Theresa May is to step down as Conservative leader on the 7th June.
Theresa May came out of 10 Downing Street to announce that she is to step down as the Conservative Party leader, and therefore also subsequently Prime Minister, on the 7th June and allow someone else within the party to seek to deliver Brexit having been unable to do so.
In her speech, May says it’s with ‘deep regret’ that she was unable to honour the referendum and she also stated her successor will need ‘to find consensus in parliament’ and for that to happen, everyone would have to ‘compromise’. May then went onto list some of the achievements her government she perceived had done, citing among other elements the introduction of proxy voting in the House of Commons, requiring annual publishing by companies with more than 250 employees of their gender pay gap and controversially, the inquiry into the safety of council estate tower blocks following the Grenfell tragedy, with many taking to Twitter to reject the idea that the government and Theresa May’s response to Grenfell was a success. May capped the speech on a more personal note by stating how she is ‘the second female Prime Minister but certainly won’t be the last’ and that it has been an honour to serve the country she loves, tears flowing and voice breaking as she uttered the last line.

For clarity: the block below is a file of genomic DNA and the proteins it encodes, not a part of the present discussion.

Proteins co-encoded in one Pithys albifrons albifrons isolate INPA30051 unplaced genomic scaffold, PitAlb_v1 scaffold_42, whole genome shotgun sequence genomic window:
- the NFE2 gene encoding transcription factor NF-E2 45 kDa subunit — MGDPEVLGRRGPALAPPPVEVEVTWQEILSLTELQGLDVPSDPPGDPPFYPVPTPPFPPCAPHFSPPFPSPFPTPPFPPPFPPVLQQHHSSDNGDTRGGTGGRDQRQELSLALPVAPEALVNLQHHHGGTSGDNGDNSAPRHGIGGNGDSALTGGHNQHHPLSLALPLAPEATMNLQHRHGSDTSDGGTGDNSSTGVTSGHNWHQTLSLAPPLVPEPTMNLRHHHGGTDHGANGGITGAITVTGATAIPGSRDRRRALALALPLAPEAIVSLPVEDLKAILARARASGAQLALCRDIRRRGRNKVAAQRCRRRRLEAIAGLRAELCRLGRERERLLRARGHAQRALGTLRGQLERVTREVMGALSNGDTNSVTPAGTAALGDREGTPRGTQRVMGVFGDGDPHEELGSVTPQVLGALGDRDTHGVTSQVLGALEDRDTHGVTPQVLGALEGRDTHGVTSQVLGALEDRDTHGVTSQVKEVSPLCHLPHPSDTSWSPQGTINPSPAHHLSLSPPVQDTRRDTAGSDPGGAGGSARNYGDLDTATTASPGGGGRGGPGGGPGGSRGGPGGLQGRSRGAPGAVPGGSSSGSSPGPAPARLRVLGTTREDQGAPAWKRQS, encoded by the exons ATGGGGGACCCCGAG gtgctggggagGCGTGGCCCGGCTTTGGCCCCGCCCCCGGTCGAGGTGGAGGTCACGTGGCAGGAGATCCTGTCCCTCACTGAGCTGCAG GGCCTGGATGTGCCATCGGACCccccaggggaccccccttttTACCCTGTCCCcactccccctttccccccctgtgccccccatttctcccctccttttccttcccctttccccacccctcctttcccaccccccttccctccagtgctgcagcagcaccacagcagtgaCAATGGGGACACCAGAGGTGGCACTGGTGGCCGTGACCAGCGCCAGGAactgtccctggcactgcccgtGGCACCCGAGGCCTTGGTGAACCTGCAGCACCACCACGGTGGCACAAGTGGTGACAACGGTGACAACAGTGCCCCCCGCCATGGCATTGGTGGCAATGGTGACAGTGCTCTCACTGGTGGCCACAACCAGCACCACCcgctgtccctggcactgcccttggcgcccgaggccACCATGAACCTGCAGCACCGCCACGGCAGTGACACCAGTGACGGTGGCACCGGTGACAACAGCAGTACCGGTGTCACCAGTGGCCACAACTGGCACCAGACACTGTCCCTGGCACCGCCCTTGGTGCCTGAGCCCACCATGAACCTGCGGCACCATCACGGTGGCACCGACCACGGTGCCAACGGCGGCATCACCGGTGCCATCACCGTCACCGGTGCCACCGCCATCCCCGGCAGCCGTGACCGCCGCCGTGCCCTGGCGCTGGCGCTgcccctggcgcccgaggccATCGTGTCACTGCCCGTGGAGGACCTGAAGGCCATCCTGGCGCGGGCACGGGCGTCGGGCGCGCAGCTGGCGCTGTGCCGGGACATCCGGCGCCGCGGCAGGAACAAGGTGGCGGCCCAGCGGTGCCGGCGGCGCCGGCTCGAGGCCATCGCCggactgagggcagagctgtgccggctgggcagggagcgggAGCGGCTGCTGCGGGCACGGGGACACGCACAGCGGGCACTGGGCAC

— Fire Brigades Union (@fbunational) May 24, 2019
Other significant political figures have been voicing their reactions on Twitter. Leader of the Opposition, Jeremy Corbyn, tweeted that May was ‘right to resign’ due to the fact that ‘she can’t govern’ and that the new leader of the Conservative Party should call for a General Election straight away. May’s Foreign Secretary, Jeremy Hunt, came out in support of her decision and acknowledged her achievements by calling her ‘a true public servant’, while a significant number of former and current cabinet colleagues lined up to describe her resignation statement as ‘dignified’.
A very dignified statement from @theresa_may. Thank you for your stoical service to our country and the Conservative Party. It is now time to follow her urgings: to come together and deliver Brexit.
— Boris Johnson (@BorisJohnson) May 24, 2019
As for what happens next, there will be a leadership contest within the Conservative Party that the likes of Boris Johnson, Esther McVey and many more Conservative MPs will be entering to become the new leader and our new Prime Minister. The current list of confirmed candidates are as follows:
- Boris Johnson
- Jeremy Hunt
- Esther McVey
- Rory Stewart
Under the party’s rules, Conservative MPs will whittle down the likely long list of candidates to two to put forward to a vote of the membership of the party. A timetable for the leadership contest has been announced with prospective candidates having until 10th June to throw their hat into the ring and the intention to have a new leader and Prime Minister installed before parliament breaks up for the summer in July. As for anything else, only time will tell.